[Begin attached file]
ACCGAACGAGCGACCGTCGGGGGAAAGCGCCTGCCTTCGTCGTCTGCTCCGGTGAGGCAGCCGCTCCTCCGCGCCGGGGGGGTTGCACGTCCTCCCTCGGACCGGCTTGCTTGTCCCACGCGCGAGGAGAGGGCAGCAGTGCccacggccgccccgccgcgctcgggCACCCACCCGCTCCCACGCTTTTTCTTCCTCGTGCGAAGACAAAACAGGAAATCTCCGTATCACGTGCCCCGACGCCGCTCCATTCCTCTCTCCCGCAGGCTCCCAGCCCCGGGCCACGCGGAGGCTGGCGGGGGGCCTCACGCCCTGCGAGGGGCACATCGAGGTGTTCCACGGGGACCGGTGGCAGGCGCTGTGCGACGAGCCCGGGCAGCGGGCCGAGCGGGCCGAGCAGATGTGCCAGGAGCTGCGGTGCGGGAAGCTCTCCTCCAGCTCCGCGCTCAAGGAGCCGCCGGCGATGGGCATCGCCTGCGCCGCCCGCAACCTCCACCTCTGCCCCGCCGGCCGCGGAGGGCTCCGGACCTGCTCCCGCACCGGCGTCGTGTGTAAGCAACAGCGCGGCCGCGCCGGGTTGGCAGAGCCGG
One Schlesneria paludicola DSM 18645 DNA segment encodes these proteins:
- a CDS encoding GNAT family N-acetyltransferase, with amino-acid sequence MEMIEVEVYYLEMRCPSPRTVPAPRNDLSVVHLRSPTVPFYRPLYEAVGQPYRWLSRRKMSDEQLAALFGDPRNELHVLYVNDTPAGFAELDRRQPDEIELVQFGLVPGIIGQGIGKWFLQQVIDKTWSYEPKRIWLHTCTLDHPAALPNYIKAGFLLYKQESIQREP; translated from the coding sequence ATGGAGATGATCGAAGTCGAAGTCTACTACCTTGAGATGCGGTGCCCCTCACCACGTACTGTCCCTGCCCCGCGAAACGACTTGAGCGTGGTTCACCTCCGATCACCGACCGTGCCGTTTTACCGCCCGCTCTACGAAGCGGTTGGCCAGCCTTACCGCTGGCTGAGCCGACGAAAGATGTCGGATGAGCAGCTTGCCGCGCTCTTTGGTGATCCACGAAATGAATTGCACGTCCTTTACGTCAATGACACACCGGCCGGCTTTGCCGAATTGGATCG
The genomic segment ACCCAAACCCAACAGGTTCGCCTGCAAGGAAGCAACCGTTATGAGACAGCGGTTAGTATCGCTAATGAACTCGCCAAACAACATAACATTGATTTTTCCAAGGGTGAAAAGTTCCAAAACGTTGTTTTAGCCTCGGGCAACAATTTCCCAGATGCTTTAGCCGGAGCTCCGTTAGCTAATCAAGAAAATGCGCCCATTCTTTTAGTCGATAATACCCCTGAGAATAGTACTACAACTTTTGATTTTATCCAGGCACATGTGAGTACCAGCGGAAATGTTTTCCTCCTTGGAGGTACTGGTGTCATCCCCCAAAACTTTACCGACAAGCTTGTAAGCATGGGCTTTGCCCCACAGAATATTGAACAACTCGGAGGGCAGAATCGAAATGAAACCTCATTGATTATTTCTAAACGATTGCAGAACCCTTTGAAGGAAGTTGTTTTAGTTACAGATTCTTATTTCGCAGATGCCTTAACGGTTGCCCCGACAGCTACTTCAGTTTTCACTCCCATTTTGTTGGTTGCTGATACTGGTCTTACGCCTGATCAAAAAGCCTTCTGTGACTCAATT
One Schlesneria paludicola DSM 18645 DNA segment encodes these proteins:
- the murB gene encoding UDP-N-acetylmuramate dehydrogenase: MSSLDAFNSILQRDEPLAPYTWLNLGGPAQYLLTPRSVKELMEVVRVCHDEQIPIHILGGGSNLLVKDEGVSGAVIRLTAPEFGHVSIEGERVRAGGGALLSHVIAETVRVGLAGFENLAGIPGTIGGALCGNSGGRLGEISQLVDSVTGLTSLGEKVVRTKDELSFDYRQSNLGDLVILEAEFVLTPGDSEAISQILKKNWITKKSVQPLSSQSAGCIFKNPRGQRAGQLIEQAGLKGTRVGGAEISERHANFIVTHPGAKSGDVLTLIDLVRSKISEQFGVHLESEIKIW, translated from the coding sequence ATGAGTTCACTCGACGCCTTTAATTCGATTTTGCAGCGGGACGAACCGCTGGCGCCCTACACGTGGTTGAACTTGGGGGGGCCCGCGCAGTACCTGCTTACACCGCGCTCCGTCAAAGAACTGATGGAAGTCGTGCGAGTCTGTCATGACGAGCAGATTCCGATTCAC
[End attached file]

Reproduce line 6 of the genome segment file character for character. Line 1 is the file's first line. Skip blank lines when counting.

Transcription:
- the murB gene encoding UDP-N-acetylmuramate dehydrogenase: MSSLDAFNSILQRDEPLAPYTWLNLGGPAQYLLTPRSVKELMEVVRVCHDEQIPIHILGGGSNLLVKDEGVSGAVIRLTAPEFGHVSIEGERVRAGGGALLSHVIAETVRVGLAGFENLAGIPGTIGGALCGNSGGRLGEISQLVDSVTGLTSLGEKVVRTKDELSFDYRQSNLGDLVILEAEFVLTPGDSEAISQILKKNWITKKSVQPLSSQSAGCIFKNPRGQRAGQLIEQAGLKGTRVGGAEISERHANFIVTHPGAKSGDVLTLIDLVRSKISEQFGVHLESEIKIW, translated from the coding sequence ATGAGTTCACTCGACGCCTTTAATTCGATTTTGCAGCGGGACGAACCGCTGGCGCCCTACACGTGGTTGAACTTGGGGGGGCCCGCGCAGTACCTGCTTACACCGCGCTCCGTCAAAGAACTGATGGAAGTCGTGCGAGTCTGTCATGACGAGCAGATTCCGATTCAC